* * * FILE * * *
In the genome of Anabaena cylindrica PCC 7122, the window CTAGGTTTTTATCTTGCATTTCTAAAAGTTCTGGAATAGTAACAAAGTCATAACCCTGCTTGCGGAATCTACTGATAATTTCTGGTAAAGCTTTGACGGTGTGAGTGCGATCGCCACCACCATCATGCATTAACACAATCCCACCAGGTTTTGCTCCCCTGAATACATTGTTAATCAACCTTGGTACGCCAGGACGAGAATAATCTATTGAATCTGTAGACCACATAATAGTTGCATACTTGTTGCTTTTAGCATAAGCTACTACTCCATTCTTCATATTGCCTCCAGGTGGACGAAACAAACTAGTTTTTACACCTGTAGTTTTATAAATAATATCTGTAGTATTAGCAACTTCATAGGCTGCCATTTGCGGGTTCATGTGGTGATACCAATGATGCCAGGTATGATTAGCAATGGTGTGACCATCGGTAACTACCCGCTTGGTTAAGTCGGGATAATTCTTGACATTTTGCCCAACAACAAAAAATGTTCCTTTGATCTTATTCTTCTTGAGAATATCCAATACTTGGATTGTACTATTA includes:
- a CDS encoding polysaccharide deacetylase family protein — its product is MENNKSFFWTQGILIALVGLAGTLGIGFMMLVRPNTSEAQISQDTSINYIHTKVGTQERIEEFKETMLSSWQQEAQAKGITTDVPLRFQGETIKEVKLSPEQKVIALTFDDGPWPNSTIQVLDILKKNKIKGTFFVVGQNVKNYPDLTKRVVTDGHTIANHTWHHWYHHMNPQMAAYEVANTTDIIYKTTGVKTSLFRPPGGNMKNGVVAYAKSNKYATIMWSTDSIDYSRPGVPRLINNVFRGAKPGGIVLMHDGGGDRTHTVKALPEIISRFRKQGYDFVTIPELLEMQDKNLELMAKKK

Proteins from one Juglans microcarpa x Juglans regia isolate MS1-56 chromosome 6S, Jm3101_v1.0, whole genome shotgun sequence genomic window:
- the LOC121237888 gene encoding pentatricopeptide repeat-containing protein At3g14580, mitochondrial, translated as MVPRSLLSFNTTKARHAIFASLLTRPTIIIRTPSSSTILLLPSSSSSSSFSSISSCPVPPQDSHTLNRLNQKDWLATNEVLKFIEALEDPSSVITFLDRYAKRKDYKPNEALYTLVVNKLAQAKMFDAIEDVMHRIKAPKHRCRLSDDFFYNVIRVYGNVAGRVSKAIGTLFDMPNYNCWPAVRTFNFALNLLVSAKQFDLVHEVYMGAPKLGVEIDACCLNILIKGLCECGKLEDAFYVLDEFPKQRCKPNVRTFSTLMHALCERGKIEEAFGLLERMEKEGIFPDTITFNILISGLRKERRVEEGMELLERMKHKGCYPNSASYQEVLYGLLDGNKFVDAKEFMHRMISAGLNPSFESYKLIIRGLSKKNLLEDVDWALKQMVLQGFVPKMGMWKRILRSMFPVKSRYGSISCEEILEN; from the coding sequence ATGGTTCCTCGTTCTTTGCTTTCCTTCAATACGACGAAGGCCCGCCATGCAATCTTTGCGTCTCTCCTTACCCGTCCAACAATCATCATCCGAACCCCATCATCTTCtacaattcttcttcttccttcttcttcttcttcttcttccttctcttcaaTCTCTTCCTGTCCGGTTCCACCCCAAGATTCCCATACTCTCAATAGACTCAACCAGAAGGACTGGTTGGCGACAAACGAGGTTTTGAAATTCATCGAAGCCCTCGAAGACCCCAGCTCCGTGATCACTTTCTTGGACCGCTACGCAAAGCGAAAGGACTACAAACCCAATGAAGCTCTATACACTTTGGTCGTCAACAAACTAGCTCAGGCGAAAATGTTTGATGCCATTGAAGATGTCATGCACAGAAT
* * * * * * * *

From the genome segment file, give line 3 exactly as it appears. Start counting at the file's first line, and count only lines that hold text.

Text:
Proteins from one Juglans microcarpa x Juglans regia isolate MS1-56 chromosome 6S, Jm3101_v1.0, whole genome shotgun sequence genomic window: